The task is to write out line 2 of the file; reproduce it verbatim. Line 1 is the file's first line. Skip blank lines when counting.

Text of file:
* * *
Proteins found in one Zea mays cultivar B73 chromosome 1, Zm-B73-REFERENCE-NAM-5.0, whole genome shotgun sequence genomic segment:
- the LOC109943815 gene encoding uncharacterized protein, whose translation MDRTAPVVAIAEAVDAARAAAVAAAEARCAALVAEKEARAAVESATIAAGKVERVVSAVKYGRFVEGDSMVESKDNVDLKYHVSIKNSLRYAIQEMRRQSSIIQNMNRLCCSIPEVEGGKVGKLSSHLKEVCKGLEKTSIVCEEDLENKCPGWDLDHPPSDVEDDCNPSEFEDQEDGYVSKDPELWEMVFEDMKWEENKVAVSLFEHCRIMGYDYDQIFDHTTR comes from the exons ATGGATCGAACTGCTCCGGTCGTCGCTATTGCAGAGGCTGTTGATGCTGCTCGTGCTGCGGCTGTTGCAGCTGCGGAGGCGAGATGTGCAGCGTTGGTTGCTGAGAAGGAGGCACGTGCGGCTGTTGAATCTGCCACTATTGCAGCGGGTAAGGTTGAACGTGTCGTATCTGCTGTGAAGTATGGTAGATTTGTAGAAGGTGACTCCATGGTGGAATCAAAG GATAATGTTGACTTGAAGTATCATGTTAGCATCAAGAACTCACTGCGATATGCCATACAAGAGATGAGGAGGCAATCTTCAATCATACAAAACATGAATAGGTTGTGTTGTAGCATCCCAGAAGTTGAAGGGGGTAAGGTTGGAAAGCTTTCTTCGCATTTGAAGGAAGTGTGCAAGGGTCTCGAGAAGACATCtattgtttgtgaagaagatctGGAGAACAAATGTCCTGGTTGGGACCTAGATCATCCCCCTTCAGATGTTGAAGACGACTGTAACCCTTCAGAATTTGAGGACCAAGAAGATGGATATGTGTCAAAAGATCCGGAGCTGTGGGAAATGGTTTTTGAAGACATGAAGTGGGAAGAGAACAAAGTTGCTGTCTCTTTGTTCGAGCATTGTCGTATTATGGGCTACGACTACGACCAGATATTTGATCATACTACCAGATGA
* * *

- the LOC109943815 gene encoding uncharacterized protein, whose translation MDRTAPVVAIAEAVDAARAAAVAAAEARCAALVAEKEARAAVESATIAAGKVERVVSAVKYGRFVEGDSMVESKDNVDLKYHVSIKNSLRYAIQEMRRQSSIIQNMNRLCCSIPEVEGGKVGKLSSHLKEVCKGLEKTSIVCEEDLENKCPGWDLDHPPSDVEDDCNPSEFEDQEDGYVSKDPELWEMVFEDMKWEENKVAVSLFEHCRIMGYDYDQIFDHTTR comes from the exons ATGGATCGAACTGCTCCGGTCGTCGCTATTGCAGAGGCTGTTGATGCTGCTCGTGCTGCGGCTGTTGCAGCTGCGGAGGCGAGATGTGCAGCGTTGGTTGCTGAGAAGGAGGCACGTGCGGCTGTTGAATCTGCCACTATTGCAGCGGGTAAGGTTGAACGTGTCGTATCTGCTGTGAAGTATGGTAGATTTGTAGAAGGTGACTCCATGGTGGAATCAAAG GATAATGTTGACTTGAAGTATCATGTTAGCATCAAGAACTCACTGCGATATGCCATACAAGAGATGAGGAGGCAATCTTCAATCATACAAAACATGAATAGGTTGTGTTGTAGCATCCCAGAAGTTGAAGGGGGTAAGGTTGGAAAGCTTTCTTCGCATTTGAAGGAAGTGTGCAAGGGTCTCGAGAAGACATCtattgtttgtgaagaagatctGGAGAACAAATGTCCTGGTTGGGACCTAGATCATCCCCCTTCAGATGTTGAAGACGACTGTAACCCTTCAGAATTTGAGGACCAAGAAGATGGATATGTGTCAAAAGATCCGGAGCTGTGGGAAATGGTTTTTGAAGACATGAAGTGGGAAGAGAACAAAGTTGCTGTCTCTTTGTTCGAGCATTGTCGTATTATGGGCTACGACTACGACCAGATATTTGATCATACTACCAGATGA